In previous articles (here) I have analyzed leveraged and inverse stock ETFs to examine how well they tracked their underlying index. Since these articles appeared over 15 months ago, I will update some of this analysis in the near future.
But first I wish to turn our attention to government bond ETFs. What with tapering and a new Fed Chairman, the bond market has been turbulent over the past year.
I will compare the performance of:
The former is a leveraged ETF, specifically 2x, meaning it is expected to perform twice as well (or poorly!) on a day to day basis than the underlying simple bond ETF. For example if the bond ETF gained 3% today you would expect UBT to gain 6%. More about this later.
Investors should pay attention to two issues when analyzing ETFs. One is tracking error. This simply describes how well the ETF tracks its target, or bogey, index. Below is a chart of the S&P 500 Index and its eponymous SPDR ETF (NYSEARCA:SPY). Can you tell them apart? I didn't think so.
With leveraged, or 2x and 3x ETFs, another factor comes into play. This is referred to as volatility drag. This peculiarly named problem occurs because leveraged ETFS rebalance their entire portfolio at the end of each trading day.
A simple example will show the nefarious effects of such drag.
Suppose you bought a stock for $20 a share. The first day it rises to $25; the second, it falls to $15, and the third day it goes back up to $20. A buy-and-hold investor has broken even. What happens to an ETF designed to "track" this one stock?
OOPS! Not so good, especially a double index. On the first day the stock gained 25%, doubled this is 50%. On the second day it fell 40%; doubled, this is an 80% loss; and on the third day it rose about 33%, for a 66% doubled gain. What is your overall result if you rebalance each of the three days? Turning the percentages into decimals, and multiplying we have
- (1.00 + .50) for day 1;
- (1.00 - .80) for day 2; and
- (1.00 + .66) for day 3. The final result is
(1.5)x(.2)x(1.66) or approximately .50.
Returning to percentages (isn't math fun!) you have 50% of your investment remaining. You have lost half your money.
Losing half your money is a drag, indeed... so this weakness of leveraged ETFs is worth keeping an eye on.
To see how bad this drag is, we can compare the two bond ETFs mentioned near the top of this article. Fortunately, 2013 offered a variety of investment environments for bondholders. Bonds rose for the first few weeks, then fell sharply over the summer with Fed taper talk, and then ended the year trading flat for several months.
Lets look at these three periods.
- from March 8th to April 30th bonds had a smart move upward. Compare the two ETFs in the chart below.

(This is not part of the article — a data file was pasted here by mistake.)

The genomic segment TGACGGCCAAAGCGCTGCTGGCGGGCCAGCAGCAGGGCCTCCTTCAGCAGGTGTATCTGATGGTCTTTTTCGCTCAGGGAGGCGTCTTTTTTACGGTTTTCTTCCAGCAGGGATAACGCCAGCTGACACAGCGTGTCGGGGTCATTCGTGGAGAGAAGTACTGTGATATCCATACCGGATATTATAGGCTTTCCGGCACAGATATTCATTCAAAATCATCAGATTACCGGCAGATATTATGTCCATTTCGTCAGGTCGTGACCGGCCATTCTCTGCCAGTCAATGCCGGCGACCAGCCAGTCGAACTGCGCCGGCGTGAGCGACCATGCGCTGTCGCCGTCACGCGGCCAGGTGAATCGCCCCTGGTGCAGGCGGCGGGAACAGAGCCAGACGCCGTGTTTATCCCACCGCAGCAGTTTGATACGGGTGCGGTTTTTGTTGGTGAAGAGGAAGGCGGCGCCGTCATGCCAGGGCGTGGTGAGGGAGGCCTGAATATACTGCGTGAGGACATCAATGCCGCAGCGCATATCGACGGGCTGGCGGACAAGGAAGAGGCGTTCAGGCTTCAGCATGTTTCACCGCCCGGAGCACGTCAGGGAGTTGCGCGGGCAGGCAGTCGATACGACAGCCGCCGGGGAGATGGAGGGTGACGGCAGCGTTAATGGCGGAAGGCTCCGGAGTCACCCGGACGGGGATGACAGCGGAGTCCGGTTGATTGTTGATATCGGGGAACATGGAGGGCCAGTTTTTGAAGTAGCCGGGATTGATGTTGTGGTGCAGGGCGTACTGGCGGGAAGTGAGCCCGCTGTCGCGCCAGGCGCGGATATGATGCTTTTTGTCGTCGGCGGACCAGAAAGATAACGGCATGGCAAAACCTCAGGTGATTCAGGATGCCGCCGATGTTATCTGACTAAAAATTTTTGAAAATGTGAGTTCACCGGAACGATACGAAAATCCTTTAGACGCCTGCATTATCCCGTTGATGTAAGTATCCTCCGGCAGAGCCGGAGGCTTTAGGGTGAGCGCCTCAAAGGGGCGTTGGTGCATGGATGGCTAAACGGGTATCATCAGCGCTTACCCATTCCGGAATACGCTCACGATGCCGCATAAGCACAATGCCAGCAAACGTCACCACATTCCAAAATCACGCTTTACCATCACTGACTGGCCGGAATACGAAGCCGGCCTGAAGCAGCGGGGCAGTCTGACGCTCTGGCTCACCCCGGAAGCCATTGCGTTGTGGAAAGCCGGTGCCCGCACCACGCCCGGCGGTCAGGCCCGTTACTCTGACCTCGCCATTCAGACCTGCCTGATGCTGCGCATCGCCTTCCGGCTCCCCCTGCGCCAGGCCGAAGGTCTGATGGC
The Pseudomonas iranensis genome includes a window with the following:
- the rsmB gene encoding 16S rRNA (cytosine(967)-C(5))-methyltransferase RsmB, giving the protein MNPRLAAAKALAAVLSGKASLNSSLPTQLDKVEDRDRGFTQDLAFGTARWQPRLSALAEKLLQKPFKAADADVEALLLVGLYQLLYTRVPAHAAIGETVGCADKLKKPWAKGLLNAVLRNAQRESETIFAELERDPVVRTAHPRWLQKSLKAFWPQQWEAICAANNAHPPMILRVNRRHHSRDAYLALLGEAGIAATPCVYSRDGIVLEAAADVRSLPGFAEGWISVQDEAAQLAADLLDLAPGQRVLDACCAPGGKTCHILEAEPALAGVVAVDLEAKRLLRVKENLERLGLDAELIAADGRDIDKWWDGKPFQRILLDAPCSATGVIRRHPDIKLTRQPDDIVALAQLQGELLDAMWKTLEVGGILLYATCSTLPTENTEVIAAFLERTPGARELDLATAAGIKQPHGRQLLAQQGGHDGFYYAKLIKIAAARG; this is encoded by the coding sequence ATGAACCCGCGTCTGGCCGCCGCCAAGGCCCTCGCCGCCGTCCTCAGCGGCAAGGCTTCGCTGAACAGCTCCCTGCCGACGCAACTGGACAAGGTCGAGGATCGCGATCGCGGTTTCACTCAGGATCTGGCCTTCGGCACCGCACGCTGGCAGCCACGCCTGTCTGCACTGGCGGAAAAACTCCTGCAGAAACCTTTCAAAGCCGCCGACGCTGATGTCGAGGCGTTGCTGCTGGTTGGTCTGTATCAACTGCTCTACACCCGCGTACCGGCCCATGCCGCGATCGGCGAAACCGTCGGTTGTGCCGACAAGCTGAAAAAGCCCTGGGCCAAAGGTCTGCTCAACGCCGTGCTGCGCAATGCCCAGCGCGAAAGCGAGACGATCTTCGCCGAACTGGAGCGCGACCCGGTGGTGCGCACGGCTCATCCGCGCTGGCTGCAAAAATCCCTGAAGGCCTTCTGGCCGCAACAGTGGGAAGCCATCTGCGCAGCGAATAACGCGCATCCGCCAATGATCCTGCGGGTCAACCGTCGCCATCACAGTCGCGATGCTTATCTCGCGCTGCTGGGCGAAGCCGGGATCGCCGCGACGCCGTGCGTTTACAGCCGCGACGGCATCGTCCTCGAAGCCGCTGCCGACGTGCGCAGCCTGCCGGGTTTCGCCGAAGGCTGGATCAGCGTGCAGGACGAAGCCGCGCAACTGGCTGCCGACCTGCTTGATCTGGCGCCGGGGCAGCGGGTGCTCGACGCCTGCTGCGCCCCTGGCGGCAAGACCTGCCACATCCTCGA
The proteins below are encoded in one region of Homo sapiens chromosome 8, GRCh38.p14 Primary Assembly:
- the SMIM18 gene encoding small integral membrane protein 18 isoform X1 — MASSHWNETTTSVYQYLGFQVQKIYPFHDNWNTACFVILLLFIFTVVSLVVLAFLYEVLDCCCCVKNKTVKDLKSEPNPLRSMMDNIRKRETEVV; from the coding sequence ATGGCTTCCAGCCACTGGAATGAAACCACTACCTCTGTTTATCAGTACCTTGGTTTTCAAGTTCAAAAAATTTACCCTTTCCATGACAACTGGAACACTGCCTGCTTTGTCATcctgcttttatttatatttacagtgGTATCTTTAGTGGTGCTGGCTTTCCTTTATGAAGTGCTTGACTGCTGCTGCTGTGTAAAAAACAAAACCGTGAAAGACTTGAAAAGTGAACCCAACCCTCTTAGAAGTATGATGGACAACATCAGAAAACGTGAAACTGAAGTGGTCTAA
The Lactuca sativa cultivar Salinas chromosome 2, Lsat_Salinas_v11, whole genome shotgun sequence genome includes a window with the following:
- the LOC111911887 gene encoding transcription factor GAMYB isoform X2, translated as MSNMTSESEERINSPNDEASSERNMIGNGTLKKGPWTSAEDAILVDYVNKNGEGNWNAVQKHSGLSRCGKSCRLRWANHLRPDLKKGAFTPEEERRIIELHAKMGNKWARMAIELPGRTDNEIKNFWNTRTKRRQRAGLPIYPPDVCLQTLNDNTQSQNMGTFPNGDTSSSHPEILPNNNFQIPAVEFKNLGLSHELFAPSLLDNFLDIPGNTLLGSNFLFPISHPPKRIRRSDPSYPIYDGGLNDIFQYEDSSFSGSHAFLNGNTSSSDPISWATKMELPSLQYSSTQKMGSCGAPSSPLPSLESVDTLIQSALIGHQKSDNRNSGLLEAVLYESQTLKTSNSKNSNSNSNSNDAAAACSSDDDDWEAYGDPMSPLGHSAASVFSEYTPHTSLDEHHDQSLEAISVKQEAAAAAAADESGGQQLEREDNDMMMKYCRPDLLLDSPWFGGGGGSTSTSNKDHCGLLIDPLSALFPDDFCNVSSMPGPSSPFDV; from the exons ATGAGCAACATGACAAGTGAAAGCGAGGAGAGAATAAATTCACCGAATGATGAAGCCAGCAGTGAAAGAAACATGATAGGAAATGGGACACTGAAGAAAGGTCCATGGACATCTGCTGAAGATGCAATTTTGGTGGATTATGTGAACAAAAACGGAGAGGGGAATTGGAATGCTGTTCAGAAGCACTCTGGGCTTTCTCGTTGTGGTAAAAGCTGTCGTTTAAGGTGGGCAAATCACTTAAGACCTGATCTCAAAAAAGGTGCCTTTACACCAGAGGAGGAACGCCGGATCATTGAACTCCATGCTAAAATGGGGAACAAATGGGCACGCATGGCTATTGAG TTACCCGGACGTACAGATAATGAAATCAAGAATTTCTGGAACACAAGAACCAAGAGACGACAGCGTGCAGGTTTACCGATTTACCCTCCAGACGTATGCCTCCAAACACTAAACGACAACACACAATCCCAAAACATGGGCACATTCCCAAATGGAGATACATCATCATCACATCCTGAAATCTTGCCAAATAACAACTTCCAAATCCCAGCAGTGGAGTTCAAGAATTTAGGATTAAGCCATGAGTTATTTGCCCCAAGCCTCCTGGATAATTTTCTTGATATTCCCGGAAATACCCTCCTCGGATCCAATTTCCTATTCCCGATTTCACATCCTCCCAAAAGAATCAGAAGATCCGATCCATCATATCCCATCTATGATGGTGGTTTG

Bonds went up about 7.1%, and the double index gained a trifle more than 15%. Looks like a bit of over performance. Not any evidence of volatility drag here.
- from May 1st to August 22nd bonds sold off sharply. Compare the two ETFs in the chart below.
Bonds sagged 17%, and the double index again appears to have done a bit better (or, more exactly, less worse) than that. Actually however for such a large percent change we need to make the mathematical calculations more clear for leveraged ETFs.
Bonds fell 17%. This means you now have 17% less than you did before, or 83% of your original capital remaining. Changing this percentage to a decimal...
- you must then square it, since this is a 2x leveraged fund.
- (.83) x (.83) = (.69)
Returning to percentages (isn't math fun) you have 69% of your funds remaining, which is a 31% decline, and this is exactly how much UBT fell over this period.
I don't perform this calculation to split hairs, but to demonstrate that even over periods of several months, volatility drag continues to have minimal effect on the returns of ETFs that I have followed.
Hmmm... no drag in an up market... no drag in a down market. Would drag show up in a sideways market?
- from September 16th to December 19th bonds traded flat. So did the 2x ETF, as we can see here.
So with bonds funds as with broad index funds like SPY, volatility drag appear to be minimal, even over intermediate time frames such as a few months.
Why, given my example at the top of this article? Simple: the day to day changes in portfolios of bonds or index funds is very, very small, often less than 1% and rarely over 2%. For such small changes volatility drag is negligible. In fact, for small percentage moves you can just "double" the underlying, you don't have to "square" the result. That, and a bit of math phobia even among investors is why they are usually called 2x funds, not "square funds."
In my next article I will look at whether inverse bond funds, and leveraged inverse bond funds, have significant volatility drag. This is important since many folks on Wall Street use these inverse funds in lieu of short selling. The daily rebalancing (and the mathematics) are trickier, however.
Disclosure: I am long XLK, IHI and XLV. I wrote this article myself, and it expresses my own opinions. I am not receiving compensation for it (other than from Seeking Alpha). I have no business relationship with any company whose stock is mentioned in this article.